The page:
Footprints in the sand

It’s hard to believe but a year has gone by since the terrible devastation wreaked by the tsunami on December 26 last year. It certainly does not seem to be that long since I made my first trip to the Andaman and Nicobar Islands, islands I knew next to nothing about but now know better than most parts of the world. Personally, the past twelve months have in many ways defined what relief and rehabilitation work entails for an Indian citizen committed to helping in the process.

Contrary to popular belief, the little recognition that an Indie actor enjoys worked not to my advantage but to my disadvantage when I first arrived in Port Blair. To say I was not made to feel welcome by some officers in the government administration would be an understatement. For some reason, the reaction of government officials involved in the thick of emergency relief operations to my presence there was clearly a negative, cynical one.

Any notions that I was being a little paranoid or giving myself too much importance were swiftly erased when one civil servant, who I shall not name, came right out and said it. "Why are you here?" he asked belligerently over the phone when I finally managed to get through to his understandably busy mobile number. Before I could answer, he continued. "What do you think you can achieve here? You think you can do more than the government? How much money will you bring here? You know we are going to get sanctions worth hundreds of crores from the government? Why don’t you write down a list of things you will undertake to carry out, sign it and send it to me so I can place it on record."

I gently tried to make him understand that I had no idea what I could offer to do as I had no idea what was needed. The answer was prompt. "No problem, ask me and I will tell you everything that is needed, then you make your list and submit it." "But," I continued as patiently as before, "I will need to travel to the other islands, make a first-hand appraisal of what the islanders need and then prepare a proposal to collect funds from prospective donors on the mainland. When one is making an appeal for money, funders are most interested in what you have seen on the ground…" "What is the need for that? I have seen it on the ground," (which he clearly had not – it would have been humanly and logistically impossible for him to have done that in a week, let alone in the two days that had transpired after the tsunami), "I will tell you all you need to know."

I hung up and stood in silence, shocked. Amitav Ghosh, the writer and friend who had travelled with me (and has since written a lucid, poignant piece on the aftermath of the tragedy) said, "You are going to find it very difficult here. Why don’t you go to South India and work there?"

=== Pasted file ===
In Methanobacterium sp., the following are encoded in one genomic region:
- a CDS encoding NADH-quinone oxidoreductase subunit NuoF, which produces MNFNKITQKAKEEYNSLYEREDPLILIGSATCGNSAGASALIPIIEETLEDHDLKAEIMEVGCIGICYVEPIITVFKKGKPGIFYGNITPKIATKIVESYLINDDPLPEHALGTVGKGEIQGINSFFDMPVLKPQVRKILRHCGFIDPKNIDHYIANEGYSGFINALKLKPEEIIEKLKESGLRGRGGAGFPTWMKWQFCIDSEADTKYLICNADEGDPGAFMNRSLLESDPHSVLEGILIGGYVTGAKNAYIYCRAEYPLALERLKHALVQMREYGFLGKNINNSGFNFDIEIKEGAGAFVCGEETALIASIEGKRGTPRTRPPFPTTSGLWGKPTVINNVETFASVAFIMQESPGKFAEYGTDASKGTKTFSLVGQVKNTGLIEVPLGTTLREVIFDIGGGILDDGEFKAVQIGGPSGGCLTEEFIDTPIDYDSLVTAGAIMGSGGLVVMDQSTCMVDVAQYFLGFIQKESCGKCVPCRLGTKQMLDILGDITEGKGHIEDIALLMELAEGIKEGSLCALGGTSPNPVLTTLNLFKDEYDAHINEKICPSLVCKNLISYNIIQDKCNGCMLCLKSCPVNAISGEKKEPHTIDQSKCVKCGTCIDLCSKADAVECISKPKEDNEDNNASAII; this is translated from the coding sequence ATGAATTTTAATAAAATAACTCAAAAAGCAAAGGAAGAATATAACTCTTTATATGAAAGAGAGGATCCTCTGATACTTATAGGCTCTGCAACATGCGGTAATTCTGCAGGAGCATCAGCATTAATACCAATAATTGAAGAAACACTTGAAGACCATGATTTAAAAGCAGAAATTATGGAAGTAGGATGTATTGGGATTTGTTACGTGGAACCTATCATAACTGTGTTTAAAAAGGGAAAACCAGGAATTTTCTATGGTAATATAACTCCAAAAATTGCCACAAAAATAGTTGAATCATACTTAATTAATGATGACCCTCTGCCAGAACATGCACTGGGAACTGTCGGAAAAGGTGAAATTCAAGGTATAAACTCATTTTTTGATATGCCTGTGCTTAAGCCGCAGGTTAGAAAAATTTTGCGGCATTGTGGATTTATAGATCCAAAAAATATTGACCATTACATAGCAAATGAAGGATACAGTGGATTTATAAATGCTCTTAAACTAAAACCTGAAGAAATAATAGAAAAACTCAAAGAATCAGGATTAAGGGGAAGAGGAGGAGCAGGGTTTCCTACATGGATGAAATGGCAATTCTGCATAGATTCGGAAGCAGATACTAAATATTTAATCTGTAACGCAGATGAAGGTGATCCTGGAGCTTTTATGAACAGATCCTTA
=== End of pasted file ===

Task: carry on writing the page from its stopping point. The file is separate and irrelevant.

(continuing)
To appreciate the true meaning behind Amitav’s words you need to understand how things operate in the union territory. Historically, the islands have been heavily controlled by the government to safeguard tribal and defence interests. And though the present administration under the lieutenant governor, Ram Kapse, is taking steps to promote tourism, the tribal laws of the land stand strictly and justifiably in place. So, unlike any other part of mainland India, even something as basic as travel to the Nicobar Islands (largely tribal) is only possible if the government issues you a (time-bound) tribal pass for a few days. If you factor in the distances (by ship to Car Nicobar? – anything up to two days; by helicopter? – an hour and a quarter) and the attendant expenses (it takes three flights totalling almost seven hours – a flight to London takes eight – to get to Camorta in the Nancowrie group of islands; the difference is that a flight to London costs less), then you understand that while there were once over a hundred NGOs operating on the ground in Nagapattinam, it has never gone beyond twenty in the Andamans. Hence Amitav’s words.

But that’s the beauty of India. When the odds seem stacked against you, you can use the almost-friendly chaos that is inherent in this country to go ahead and do your thing. You just have to do it quietly. The gentler you cast the stone into the pond, the larger the stone you can throw in. And you have to do it insistently. Refuse to stop turning up, refuse to stop offering your services, refuse to be shamed and sooner or later the most cynical civil servant will throw his or her hands up in defeat. Which is exactly what happened. Gradually, friendships were struck, travel permits were issued, official accommodation (where there was no other) was made available.

Today the scenario is vastly different. I will not go into the hard details of the various rehabilitation efforts made by both government and NGOs in the past twelve months in this piece but I assure you I will shed light on some extremely dedicated initiatives I have seen on those islands in articles to follow. Suffice to say that the present civil administration under the active, idea-rich and accessible chief secretary, DS Negi, has been unfussily cooperative. And although the work the group of NGOs that I work with and I have done is really negligible in the larger scheme of things, it is work done with stubbornness and dedication. So this month when I return to the islands on December 25, I will stand at the same spot where I put the phone down after speaking to the hubris-filled civil servant and smile. He has since been transferred. And I am still there.

Archived from Communalism Combat, December 2005 Year 12  No.113, Guest Column







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